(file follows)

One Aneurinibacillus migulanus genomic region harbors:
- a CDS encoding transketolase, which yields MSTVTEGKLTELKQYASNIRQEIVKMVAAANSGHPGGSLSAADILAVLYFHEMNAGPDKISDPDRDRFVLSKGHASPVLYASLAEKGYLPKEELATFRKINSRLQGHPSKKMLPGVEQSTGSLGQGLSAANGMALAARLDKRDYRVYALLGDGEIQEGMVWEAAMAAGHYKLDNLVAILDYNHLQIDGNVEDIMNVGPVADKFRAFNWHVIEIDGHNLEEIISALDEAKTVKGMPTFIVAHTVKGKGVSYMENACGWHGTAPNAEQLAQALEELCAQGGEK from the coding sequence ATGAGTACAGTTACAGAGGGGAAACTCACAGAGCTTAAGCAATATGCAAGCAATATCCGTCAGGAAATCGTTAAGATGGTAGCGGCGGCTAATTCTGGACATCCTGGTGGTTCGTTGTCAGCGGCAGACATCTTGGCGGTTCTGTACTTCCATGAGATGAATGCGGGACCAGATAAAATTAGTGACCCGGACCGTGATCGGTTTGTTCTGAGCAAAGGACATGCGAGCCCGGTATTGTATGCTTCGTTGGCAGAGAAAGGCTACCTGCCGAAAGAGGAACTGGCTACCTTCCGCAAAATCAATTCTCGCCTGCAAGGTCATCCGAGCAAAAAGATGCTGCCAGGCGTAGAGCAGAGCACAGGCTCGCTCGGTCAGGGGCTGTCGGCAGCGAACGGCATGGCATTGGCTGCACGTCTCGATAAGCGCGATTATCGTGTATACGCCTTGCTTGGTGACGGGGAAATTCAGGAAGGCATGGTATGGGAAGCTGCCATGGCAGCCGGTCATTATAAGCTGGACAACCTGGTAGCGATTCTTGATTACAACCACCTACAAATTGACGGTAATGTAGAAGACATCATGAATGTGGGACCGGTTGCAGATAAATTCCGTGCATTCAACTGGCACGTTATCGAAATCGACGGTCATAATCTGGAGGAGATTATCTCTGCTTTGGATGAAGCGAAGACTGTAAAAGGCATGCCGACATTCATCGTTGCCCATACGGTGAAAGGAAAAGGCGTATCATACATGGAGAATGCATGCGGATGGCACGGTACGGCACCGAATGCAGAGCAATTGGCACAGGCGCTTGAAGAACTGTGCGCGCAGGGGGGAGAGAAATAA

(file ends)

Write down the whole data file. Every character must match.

One Aneurinibacillus migulanus genomic region harbors:
- a CDS encoding transketolase, which yields MSTVTEGKLTELKQYASNIRQEIVKMVAAANSGHPGGSLSAADILAVLYFHEMNAGPDKISDPDRDRFVLSKGHASPVLYASLAEKGYLPKEELATFRKINSRLQGHPSKKMLPGVEQSTGSLGQGLSAANGMALAARLDKRDYRVYALLGDGEIQEGMVWEAAMAAGHYKLDNLVAILDYNHLQIDGNVEDIMNVGPVADKFRAFNWHVIEIDGHNLEEIISALDEAKTVKGMPTFIVAHTVKGKGVSYMENACGWHGTAPNAEQLAQALEELCAQGGEK from the coding sequence ATGAGTACAGTTACAGAGGGGAAACTCACAGAGCTTAAGCAATATGCAAGCAATATCCGTCAGGAAATCGTTAAGATGGTAGCGGCGGCTAATTCTGGACATCCTGGTGGTTCGTTGTCAGCGGCAGACATCTTGGCGGTTCTGTACTTCCATGAGATGAATGCGGGACCAGATAAAATTAGTGACCCGGACCGTGATCGGTTTGTTCTGAGCAAAGGACATGCGAGCCCGGTATTGTATGCTTCGTTGGCAGAGAAAGGCTACCTGCCGAAAGAGGAACTGGCTACCTTCCGCAAAATCAATTCTCGCCTGCAAGGTCATCCGAGCAAAAAGATGCTGCCAGGCGTAGAGCAGAGCACAGGCTCGCTCGGTCAGGGGCTGTCGGCAGCGAACGGCATGGCATTGGCTGCACGTCTCGATAAGCGCGATTATCGTGTATACGCCTTGCTTGGTGACGGGGAAATTCAGGAAGGCATGGTATGGGAAGCTGCCATGGCAGCCGGTCATTATAAGCTGGACAACCTGGTAGCGATTCTTGATTACAACCACCTACAAATTGACGGTAATGTAGAAGACATCATGAATGTGGGACCGGTTGCAGATAAATTCCGTGCATTCAACTGGCACGTTATCGAAATCGACGGTCATAATCTGGAGGAGATTATCTCTGCTTTGGATGAAGCGAAGACTGTAAAAGGCATGCCGACATTCATCGTTGCCCATACGGTGAAAGGAAAAGGCGTATCATACATGGAGAATGCATGCGGATGGCACGGTACGGCACCGAATGCAGAGCAATTGGCACAGGCGCTTGAAGAACTGTGCGCGCAGGGGGGAGAGAAATAA